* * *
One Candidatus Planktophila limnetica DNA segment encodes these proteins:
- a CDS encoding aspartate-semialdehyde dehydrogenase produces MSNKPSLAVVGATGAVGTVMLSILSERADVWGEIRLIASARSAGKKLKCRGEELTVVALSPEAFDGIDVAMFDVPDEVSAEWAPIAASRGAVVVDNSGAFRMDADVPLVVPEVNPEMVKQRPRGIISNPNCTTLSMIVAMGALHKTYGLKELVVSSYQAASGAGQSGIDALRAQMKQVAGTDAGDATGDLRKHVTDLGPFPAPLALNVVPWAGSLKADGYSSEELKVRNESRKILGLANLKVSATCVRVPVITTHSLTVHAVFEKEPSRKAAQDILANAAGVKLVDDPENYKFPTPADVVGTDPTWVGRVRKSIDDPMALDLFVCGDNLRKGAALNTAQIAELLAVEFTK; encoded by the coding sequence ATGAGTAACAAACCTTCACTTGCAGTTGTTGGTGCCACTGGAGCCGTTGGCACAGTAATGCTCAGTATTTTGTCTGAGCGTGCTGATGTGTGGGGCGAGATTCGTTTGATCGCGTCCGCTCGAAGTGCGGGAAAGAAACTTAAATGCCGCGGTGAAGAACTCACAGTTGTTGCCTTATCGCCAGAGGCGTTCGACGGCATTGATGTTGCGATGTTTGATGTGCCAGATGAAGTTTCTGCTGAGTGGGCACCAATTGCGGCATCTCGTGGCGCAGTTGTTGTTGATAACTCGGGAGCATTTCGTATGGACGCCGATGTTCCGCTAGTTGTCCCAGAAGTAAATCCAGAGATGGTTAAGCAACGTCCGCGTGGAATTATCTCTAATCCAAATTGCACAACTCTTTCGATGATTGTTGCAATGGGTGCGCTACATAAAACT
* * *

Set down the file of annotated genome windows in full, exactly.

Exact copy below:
One Candidatus Planktophila limnetica DNA segment encodes these proteins:
- a CDS encoding aspartate-semialdehyde dehydrogenase produces MSNKPSLAVVGATGAVGTVMLSILSERADVWGEIRLIASARSAGKKLKCRGEELTVVALSPEAFDGIDVAMFDVPDEVSAEWAPIAASRGAVVVDNSGAFRMDADVPLVVPEVNPEMVKQRPRGIISNPNCTTLSMIVAMGALHKTYGLKELVVSSYQAASGAGQSGIDALRAQMKQVAGTDAGDATGDLRKHVTDLGPFPAPLALNVVPWAGSLKADGYSSEELKVRNESRKILGLANLKVSATCVRVPVITTHSLTVHAVFEKEPSRKAAQDILANAAGVKLVDDPENYKFPTPADVVGTDPTWVGRVRKSIDDPMALDLFVCGDNLRKGAALNTAQIAELLAVEFTK; encoded by the coding sequence ATGAGTAACAAACCTTCACTTGCAGTTGTTGGTGCCACTGGAGCCGTTGGCACAGTAATGCTCAGTATTTTGTCTGAGCGTGCTGATGTGTGGGGCGAGATTCGTTTGATCGCGTCCGCTCGAAGTGCGGGAAAGAAACTTAAATGCCGCGGTGAAGAACTCACAGTTGTTGCCTTATCGCCAGAGGCGTTCGACGGCATTGATGTTGCGATGTTTGATGTGCCAGATGAAGTTTCTGCTGAGTGGGCACCAATTGCGGCATCTCGTGGCGCAGTTGTTGTTGATAACTCGGGAGCATTTCGTATGGACGCCGATGTTCCGCTAGTTGTCCCAGAAGTAAATCCAGAGATGGTTAAGCAACGTCCGCGTGGAATTATCTCTAATCCAAATTGCACAACTCTTTCGATGATTGTTGCAATGGGTGCGCTACATAAAACT